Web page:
Tobacco use disorder; Smoking; Tobacco use cessation; Smoking prevention; Demography; Brazil

RESUMO:

Objetivo:

Comparar indicadores de uso do tabaco, fumo passivo, cessação e exposição à mídia pró e antitabaco em 2013 e 2019 e descrever esses indicadores segundo variáveis sociodemográficas em 2019.

Métodos:

Estudo transversal com dados da Pesquisa Nacional de Saúde. Avaliaram-se os indicadores de uso, fumo passivo, cessação e exposição à mídia relacionada ao tabaco. Estimaram-se as prevalências e intervalos de confiança (IC95%) para a população total em 2013 e 2019 e segundo variáveis sociodemográficas para 2019. Para avaliar diferenças nas prevalências, usou-se a regressão de Poisson com variância robusta.

Resultados:

Houve melhoria dos indicadores de uso do tabaco; aumento de ex-fumantes e redução do fumo passivo e da tentativa de parar de fumar. Todos os indicadores de exposição à mídia pró e contra o tabaco diminuíram. Ao se considerarem as prevalências segundo características sociodemográficas em 2019, 43,8% (IC95% 41,6–46,0) dos homens e 50,8% (IC95% 48,5–53,2) das mulheres tentaram parar de fumar. O fumo passivo no domicílio foi maior nas mulheres (10,2%; IC95% 9,7–10,8). Entre os que pensaram em parar de fumar por causa das advertências, a proporção foi maior nas mulheres (48,0%; IC95% 45,3–50,6). O uso do tabaco foi mais elevado nos homens (43,8%; IC95% 41,6–46,0), na população de 40–59 anos (14,9%; IC95% 14,2–15,6) e naquela com menor nível de instrução (17,6%; IC95% 16,8–18,4).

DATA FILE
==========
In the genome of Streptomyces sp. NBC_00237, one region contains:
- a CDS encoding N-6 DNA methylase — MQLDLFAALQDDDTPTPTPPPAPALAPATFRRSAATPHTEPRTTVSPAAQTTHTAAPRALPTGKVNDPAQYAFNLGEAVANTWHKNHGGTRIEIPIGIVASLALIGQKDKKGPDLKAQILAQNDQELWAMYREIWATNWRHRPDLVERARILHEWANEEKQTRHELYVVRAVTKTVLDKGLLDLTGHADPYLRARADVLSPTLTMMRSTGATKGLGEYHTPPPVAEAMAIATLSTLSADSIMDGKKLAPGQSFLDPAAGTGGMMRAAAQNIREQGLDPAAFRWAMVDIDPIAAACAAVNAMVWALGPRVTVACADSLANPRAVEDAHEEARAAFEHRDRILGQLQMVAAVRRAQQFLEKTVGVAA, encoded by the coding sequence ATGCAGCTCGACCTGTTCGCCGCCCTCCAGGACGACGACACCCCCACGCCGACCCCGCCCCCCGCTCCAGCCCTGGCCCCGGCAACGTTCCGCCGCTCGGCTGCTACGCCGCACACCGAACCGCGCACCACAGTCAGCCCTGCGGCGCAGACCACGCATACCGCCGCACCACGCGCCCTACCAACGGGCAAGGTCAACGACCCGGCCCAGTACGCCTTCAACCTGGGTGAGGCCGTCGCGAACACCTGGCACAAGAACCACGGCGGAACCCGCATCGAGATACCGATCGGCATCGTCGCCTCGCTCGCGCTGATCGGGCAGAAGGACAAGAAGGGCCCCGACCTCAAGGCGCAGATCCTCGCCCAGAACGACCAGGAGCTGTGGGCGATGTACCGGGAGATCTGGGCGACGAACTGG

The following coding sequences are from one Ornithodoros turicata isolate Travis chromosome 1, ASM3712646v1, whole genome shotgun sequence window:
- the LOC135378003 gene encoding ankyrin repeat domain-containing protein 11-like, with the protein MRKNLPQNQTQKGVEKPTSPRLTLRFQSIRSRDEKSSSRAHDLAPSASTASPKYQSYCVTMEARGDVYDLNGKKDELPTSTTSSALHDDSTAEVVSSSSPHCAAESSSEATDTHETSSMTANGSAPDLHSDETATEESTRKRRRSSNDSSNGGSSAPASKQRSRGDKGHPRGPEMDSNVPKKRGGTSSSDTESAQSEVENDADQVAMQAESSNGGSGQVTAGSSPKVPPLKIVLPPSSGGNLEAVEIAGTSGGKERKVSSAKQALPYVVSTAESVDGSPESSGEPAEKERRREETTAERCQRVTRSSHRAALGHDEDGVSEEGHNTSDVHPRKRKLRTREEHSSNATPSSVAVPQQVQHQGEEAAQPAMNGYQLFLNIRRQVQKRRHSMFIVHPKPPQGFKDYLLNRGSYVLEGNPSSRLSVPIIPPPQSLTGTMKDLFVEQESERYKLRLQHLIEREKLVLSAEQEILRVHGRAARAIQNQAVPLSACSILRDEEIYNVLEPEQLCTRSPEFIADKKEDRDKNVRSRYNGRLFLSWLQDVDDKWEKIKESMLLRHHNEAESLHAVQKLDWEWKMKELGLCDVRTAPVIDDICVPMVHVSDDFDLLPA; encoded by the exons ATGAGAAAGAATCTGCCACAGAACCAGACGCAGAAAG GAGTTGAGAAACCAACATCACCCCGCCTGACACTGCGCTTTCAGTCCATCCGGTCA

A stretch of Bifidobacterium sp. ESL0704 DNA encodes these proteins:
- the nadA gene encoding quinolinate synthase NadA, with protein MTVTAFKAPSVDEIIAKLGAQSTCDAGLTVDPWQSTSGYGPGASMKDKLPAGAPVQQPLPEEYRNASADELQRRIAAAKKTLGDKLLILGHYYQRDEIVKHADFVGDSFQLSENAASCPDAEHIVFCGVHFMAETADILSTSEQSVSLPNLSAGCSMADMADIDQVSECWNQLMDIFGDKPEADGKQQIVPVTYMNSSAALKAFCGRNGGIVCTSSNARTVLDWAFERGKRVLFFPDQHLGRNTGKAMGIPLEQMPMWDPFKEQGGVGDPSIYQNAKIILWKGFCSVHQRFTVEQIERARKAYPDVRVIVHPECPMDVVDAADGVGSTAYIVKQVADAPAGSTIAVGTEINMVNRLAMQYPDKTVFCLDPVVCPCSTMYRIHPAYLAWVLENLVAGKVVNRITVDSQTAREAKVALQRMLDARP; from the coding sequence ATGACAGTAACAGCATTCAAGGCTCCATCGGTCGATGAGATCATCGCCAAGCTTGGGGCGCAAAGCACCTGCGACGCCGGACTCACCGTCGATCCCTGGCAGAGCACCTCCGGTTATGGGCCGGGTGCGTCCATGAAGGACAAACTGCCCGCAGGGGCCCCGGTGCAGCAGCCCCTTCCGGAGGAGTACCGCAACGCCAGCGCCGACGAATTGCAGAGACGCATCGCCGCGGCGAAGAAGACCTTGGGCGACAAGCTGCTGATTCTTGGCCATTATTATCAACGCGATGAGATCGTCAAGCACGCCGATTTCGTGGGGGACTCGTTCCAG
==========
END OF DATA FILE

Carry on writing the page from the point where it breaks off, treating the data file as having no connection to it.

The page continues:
Conclusão:

O estudo mostrou melhoria dos indicadores relacionados ao tabaco entre os anos estudados. Ressalta-se que esse avanço foi menor em relação a outros períodos analisados previamente, e, portanto, torna-se necessário maiores investimentos em políticas públicas de enfrentamento e controle do tabagismo no Brasil.

Palavras-chave:
Tabagismo; Fumar; Abandono do uso de tabaco; Prevenção do hábito de fumar; Inquéritos populacionais; Brasil

INTRODUCTION